Refurbishing an Old Tenoner

      Tips on tuning up (and souping up) a high-quality vintage machine. December 11, 2006

I just purchased an ex-school machine that probably hasn't been used in years. Since it needs paint (I don't recall PM selling any dark blue brush painted machinery), I figured I'd replace all belts and head bearings at the same time and do it right. Id greatly appreciate any tips on areas to look out for in the rebuild and set up. It has both tenon and cope heads plus the saw.

Forum Responses
(Solid Wood Machining Forum)
From contributor D:
Check the thrust bearings on the threaded rods that raise and lower the tenon heads. You can also zero the slop out of the rods by readjusting the locking collars - ditto for the copes. We are talking about adding an air actuated work piece clamp. We replaced the original heads with aluminum heads with inserts and love them.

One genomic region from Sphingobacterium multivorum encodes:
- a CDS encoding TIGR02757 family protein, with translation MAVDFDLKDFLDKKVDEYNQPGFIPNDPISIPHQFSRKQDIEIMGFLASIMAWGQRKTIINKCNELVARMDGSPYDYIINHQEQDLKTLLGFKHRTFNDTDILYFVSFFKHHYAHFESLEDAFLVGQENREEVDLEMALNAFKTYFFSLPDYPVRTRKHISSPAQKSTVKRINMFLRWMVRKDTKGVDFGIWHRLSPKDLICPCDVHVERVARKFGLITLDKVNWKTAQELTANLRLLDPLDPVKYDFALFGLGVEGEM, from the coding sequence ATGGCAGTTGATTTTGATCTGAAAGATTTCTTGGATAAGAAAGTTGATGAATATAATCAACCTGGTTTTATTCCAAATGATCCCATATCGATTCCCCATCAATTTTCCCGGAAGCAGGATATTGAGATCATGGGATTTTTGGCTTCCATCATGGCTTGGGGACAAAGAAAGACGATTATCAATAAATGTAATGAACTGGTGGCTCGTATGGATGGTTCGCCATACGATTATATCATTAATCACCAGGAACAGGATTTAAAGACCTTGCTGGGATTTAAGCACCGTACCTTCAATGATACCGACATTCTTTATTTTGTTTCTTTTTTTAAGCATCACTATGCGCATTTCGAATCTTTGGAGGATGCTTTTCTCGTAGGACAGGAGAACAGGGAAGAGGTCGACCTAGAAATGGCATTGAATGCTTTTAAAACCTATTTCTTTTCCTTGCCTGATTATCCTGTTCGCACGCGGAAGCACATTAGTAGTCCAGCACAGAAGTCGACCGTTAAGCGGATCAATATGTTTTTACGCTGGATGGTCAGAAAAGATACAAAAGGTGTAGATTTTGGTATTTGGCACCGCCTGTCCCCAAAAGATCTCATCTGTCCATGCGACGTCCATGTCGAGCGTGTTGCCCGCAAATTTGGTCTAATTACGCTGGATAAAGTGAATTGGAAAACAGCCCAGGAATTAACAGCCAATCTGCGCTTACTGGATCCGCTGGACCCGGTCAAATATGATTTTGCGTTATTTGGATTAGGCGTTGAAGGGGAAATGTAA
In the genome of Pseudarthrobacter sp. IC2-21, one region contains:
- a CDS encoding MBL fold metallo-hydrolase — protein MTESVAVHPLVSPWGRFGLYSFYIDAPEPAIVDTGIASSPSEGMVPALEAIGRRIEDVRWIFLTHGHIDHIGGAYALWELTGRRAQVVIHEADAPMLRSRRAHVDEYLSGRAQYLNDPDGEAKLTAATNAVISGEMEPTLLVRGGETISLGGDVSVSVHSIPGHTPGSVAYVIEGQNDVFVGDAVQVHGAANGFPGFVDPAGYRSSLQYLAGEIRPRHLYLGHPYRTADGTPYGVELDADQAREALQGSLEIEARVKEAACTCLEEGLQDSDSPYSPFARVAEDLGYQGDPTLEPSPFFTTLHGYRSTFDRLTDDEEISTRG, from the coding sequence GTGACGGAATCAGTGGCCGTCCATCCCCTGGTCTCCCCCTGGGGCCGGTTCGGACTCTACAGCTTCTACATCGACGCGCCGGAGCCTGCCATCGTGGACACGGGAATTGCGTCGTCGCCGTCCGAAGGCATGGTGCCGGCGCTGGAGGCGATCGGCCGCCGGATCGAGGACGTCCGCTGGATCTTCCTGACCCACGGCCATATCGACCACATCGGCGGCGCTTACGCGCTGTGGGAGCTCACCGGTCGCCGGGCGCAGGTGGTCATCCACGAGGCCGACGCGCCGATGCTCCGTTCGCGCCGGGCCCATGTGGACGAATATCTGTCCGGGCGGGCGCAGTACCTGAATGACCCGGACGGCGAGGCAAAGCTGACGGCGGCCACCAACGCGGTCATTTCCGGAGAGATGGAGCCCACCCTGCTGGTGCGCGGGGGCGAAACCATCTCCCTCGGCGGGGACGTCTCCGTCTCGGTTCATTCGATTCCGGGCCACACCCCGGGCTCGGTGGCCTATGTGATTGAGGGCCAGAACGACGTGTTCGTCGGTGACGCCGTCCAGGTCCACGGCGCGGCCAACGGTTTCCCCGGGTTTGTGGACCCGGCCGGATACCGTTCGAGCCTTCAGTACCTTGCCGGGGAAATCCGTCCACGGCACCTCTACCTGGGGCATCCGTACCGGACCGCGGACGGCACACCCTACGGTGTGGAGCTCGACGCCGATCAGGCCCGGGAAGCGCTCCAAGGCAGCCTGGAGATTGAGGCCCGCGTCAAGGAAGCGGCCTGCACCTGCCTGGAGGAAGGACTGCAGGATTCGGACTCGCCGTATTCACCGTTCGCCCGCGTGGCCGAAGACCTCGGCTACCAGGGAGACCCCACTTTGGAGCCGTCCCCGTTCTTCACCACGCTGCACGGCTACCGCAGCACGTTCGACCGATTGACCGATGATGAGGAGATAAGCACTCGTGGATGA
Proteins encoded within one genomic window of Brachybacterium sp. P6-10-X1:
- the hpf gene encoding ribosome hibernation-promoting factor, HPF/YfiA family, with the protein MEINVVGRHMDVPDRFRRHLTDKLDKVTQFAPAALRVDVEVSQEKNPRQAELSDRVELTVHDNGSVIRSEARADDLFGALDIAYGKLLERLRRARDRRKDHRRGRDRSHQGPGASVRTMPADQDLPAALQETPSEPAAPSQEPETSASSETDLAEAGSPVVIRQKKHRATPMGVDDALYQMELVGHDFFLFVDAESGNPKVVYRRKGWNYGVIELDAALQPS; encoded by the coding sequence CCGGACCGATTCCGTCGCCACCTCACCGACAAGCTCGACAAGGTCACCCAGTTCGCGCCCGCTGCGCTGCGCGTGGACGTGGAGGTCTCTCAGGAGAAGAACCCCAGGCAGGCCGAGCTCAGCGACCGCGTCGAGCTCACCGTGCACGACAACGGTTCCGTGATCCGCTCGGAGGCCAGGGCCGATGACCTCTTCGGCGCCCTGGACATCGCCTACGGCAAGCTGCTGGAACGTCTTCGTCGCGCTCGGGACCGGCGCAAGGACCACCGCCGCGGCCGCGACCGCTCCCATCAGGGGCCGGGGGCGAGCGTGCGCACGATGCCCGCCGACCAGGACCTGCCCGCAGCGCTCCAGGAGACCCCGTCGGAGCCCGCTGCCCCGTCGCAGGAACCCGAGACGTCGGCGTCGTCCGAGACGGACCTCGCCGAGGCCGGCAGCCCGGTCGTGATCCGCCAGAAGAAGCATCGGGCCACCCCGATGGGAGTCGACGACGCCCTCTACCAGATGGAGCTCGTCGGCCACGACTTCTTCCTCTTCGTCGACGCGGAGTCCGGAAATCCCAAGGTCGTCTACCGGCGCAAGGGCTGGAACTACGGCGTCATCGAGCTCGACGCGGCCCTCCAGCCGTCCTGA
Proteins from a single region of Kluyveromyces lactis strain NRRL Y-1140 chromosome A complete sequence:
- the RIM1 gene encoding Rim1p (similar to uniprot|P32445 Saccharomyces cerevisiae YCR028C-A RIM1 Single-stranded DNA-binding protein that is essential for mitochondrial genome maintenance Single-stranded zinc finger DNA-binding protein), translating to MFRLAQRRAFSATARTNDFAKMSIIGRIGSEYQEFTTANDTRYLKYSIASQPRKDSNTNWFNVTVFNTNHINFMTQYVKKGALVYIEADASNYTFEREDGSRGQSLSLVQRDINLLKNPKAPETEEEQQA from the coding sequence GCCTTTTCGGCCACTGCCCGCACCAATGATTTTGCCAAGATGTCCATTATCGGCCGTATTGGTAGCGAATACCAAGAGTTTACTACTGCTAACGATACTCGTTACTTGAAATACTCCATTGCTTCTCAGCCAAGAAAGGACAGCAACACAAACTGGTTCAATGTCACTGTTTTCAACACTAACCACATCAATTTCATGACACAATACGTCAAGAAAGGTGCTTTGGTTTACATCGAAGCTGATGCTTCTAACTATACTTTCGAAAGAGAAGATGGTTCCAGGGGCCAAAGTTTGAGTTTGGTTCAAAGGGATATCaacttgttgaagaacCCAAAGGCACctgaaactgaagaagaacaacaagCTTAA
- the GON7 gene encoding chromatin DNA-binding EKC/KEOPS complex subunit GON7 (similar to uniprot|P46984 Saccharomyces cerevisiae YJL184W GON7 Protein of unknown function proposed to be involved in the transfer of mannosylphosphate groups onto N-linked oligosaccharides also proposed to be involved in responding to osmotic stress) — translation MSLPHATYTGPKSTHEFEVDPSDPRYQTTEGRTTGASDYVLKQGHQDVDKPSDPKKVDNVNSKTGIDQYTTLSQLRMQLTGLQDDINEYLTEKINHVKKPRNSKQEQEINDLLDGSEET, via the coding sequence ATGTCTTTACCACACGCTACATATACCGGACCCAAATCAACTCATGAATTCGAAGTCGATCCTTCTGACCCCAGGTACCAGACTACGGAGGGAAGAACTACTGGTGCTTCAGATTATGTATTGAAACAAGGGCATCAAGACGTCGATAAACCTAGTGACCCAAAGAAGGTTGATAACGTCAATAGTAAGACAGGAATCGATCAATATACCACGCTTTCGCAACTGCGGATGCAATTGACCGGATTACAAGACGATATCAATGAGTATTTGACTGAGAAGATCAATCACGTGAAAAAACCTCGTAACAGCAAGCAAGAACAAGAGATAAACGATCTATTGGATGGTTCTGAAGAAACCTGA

From contributor K:
I agree with Contributor D's comments for the collars. I hope you got the chain mortiser to go with it as I did. They make a great combo for the small custom shop. I do have an air hold-down on mine. It is only a small cylinder back by the fence and it would be better if it were out on some gantry type system that spanned the whole width of the bed when doing wide rails etc. but it is fine on narrower parts.

From contributor D:
When "one of these days" does come around, we'll mount the air cylinder (or two) on the same sleeve that currently holds the eccentric clamp, so the air cylinder can be moved close to the fence for narrow parts and out further for wider parts.

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